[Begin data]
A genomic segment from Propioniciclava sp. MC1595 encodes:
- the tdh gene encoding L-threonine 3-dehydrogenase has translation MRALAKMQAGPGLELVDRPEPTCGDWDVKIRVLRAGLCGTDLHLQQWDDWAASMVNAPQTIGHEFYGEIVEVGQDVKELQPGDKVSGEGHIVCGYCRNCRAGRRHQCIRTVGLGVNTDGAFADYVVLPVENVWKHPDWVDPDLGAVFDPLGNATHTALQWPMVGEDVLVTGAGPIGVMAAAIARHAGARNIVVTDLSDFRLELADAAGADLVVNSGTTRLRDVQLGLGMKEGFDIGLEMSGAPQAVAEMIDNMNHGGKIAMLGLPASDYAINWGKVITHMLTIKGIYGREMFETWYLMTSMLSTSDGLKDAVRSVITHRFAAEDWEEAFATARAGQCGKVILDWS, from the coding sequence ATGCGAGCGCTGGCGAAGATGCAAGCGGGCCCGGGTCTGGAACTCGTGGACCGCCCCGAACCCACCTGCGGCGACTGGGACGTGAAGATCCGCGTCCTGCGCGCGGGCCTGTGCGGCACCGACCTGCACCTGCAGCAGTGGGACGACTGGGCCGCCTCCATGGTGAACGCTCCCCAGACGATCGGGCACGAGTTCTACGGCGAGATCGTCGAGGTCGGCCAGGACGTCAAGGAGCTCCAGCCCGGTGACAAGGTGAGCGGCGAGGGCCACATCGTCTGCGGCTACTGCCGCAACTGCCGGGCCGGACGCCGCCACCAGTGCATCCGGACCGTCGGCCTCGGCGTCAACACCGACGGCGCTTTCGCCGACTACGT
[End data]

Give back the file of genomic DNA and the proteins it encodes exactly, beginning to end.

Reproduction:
A genomic segment from Propioniciclava sp. MC1595 encodes:
- the tdh gene encoding L-threonine 3-dehydrogenase has translation MRALAKMQAGPGLELVDRPEPTCGDWDVKIRVLRAGLCGTDLHLQQWDDWAASMVNAPQTIGHEFYGEIVEVGQDVKELQPGDKVSGEGHIVCGYCRNCRAGRRHQCIRTVGLGVNTDGAFADYVVLPVENVWKHPDWVDPDLGAVFDPLGNATHTALQWPMVGEDVLVTGAGPIGVMAAAIARHAGARNIVVTDLSDFRLELADAAGADLVVNSGTTRLRDVQLGLGMKEGFDIGLEMSGAPQAVAEMIDNMNHGGKIAMLGLPASDYAINWGKVITHMLTIKGIYGREMFETWYLMTSMLSTSDGLKDAVRSVITHRFAAEDWEEAFATARAGQCGKVILDWS, from the coding sequence ATGCGAGCGCTGGCGAAGATGCAAGCGGGCCCGGGTCTGGAACTCGTGGACCGCCCCGAACCCACCTGCGGCGACTGGGACGTGAAGATCCGCGTCCTGCGCGCGGGCCTGTGCGGCACCGACCTGCACCTGCAGCAGTGGGACGACTGGGCCGCCTCCATGGTGAACGCTCCCCAGACGATCGGGCACGAGTTCTACGGCGAGATCGTCGAGGTCGGCCAGGACGTCAAGGAGCTCCAGCCCGGTGACAAGGTGAGCGGCGAGGGCCACATCGTCTGCGGCTACTGCCGCAACTGCCGGGCCGGACGCCGCCACCAGTGCATCCGGACCGTCGGCCTCGGCGTCAACACCGACGGCGCTTTCGCCGACTACGT